-th time step, the current input support image and its class label are written into memory slots to update the previous memory via write controller, producing memory . In particular, let denote the -dimensional visual feature of the support image . One transformation matrices is firstly employed to project the support image into the mapping in memory key space:


Next, for the input support image, we mine its nearest neighbor (i.e., the most visually similar memory key) from previous memory with respect to dot product similarity between its representation in memory key space and each memory key . Here we denote as the index of ’s nearest neighbor in memory . The memory updating is then conducted in a different way depending on whether the memory value of ’s nearest neighbor is exactly matched with the ’s class label or not. If , we only update the memory key by integrating it with and then normalizing it:


Otherwise, when , we store the key-value pair in the next new memory slot. Note that if there is no available memory slot left, the memory key is updated as in Eq.(4). After encoding the whole support set into memory via write controller, the final memory is endowed with the contextual information within support set. Please note that we denote the two deep embedding functions and as and in the following sections, respectively.

3.3 Contextual Embedding for Support Set

The most typical way to transform images from the support set into the embedding space is to embed each sample independently through a shared deep embedding architecture in discriminative learning, while the holistical contextual information within support set is not fully exploited. Here we develop a contextual embedding function for support set to embed conditioned on the memory via read controller of memory module, with the intuition that the holistical contextual information endowed in the memory across all the categories can guide to produce more discriminative representation of .

Read controller. Technically, for each support image and its embedded representation in memory key space, we firstly measure the dot product similarity between and each memory key followed by a softmax function, and then retrieve the aggregated memory vector by calculating the sum of each memory key weighted by :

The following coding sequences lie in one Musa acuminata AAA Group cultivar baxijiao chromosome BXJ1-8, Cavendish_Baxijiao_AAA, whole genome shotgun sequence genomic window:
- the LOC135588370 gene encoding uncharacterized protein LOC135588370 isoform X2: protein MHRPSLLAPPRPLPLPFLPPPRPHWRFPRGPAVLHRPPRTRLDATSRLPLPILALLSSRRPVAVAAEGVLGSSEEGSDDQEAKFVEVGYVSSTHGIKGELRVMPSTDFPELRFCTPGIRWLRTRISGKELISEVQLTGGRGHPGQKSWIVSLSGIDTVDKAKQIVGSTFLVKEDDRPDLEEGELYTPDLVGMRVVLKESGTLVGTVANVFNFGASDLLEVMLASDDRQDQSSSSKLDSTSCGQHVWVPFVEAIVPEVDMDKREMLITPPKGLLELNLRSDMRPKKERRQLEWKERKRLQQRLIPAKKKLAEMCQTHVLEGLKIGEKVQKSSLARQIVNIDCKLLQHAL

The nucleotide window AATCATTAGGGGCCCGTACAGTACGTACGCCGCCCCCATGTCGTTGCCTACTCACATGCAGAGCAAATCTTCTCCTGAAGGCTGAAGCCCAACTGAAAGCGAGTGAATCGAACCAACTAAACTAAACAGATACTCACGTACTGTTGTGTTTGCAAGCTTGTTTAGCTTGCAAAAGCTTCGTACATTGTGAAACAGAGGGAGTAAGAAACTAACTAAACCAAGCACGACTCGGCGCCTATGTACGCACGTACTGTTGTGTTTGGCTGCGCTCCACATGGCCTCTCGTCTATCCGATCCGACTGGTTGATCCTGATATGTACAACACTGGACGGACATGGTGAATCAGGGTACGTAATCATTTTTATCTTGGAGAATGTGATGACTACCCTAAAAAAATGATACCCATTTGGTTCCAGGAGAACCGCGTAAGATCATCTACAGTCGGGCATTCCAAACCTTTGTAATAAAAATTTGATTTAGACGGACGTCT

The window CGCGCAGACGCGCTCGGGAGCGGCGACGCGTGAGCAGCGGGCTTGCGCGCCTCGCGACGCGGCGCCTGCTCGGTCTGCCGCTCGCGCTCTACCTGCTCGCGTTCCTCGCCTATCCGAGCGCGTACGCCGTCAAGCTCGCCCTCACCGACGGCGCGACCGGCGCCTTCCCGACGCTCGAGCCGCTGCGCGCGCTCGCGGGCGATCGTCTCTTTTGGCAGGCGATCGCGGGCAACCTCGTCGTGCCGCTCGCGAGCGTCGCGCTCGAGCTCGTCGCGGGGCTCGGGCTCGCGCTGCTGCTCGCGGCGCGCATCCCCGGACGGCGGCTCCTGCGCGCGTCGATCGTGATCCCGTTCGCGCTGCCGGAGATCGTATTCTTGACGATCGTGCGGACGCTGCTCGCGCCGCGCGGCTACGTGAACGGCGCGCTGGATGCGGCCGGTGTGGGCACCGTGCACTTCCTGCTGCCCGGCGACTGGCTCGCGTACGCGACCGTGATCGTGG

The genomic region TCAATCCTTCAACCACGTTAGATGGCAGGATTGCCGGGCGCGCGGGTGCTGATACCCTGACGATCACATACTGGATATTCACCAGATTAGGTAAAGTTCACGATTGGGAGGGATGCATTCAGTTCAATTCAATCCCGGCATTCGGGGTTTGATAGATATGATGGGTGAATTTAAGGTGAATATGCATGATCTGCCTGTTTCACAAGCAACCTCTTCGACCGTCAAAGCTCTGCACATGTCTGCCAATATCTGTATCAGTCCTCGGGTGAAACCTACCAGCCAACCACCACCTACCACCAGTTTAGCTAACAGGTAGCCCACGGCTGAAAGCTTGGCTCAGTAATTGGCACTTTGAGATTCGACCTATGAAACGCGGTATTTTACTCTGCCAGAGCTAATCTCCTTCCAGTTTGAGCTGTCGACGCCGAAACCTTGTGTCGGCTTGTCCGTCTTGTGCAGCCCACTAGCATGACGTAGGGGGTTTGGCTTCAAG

where . The above memory retrieval process is conducted by read controller. Besides, a shortcut connection is additionally constructed between the input and output of read controller, making the optimization more easier. Thus, the final output representation of via contextual embedding is measured as:


where is the transformation matrix for mapping the aggregated memory into the embedding space and is the embedding space dimension.

3.4 Contextual Embedding for Unlabelled Images

The standard deep embedding function in discriminative learning consists of stacks of convolutional layers that are parameterized by matrix in general. The optimization of parameters often requires enormous training data and a lengthy iterative process to generalize well on unseen samples. However, in the extreme case with only a single labelled example of each class, it is insufficient to train the deep embedding architecture and directly fine-tuning this architecture often results in poor performance on the recognition of new category. To address the aforementioned challenges for one-shot learning, we devise a novel contextual embedding architecture for unlabelled image by incorporating the contextual relations between categories mined from memory into the deep embedding function. In particular, the parameters of this contextual embedding architecture are learnt in a feed-forward manner conditioned on memory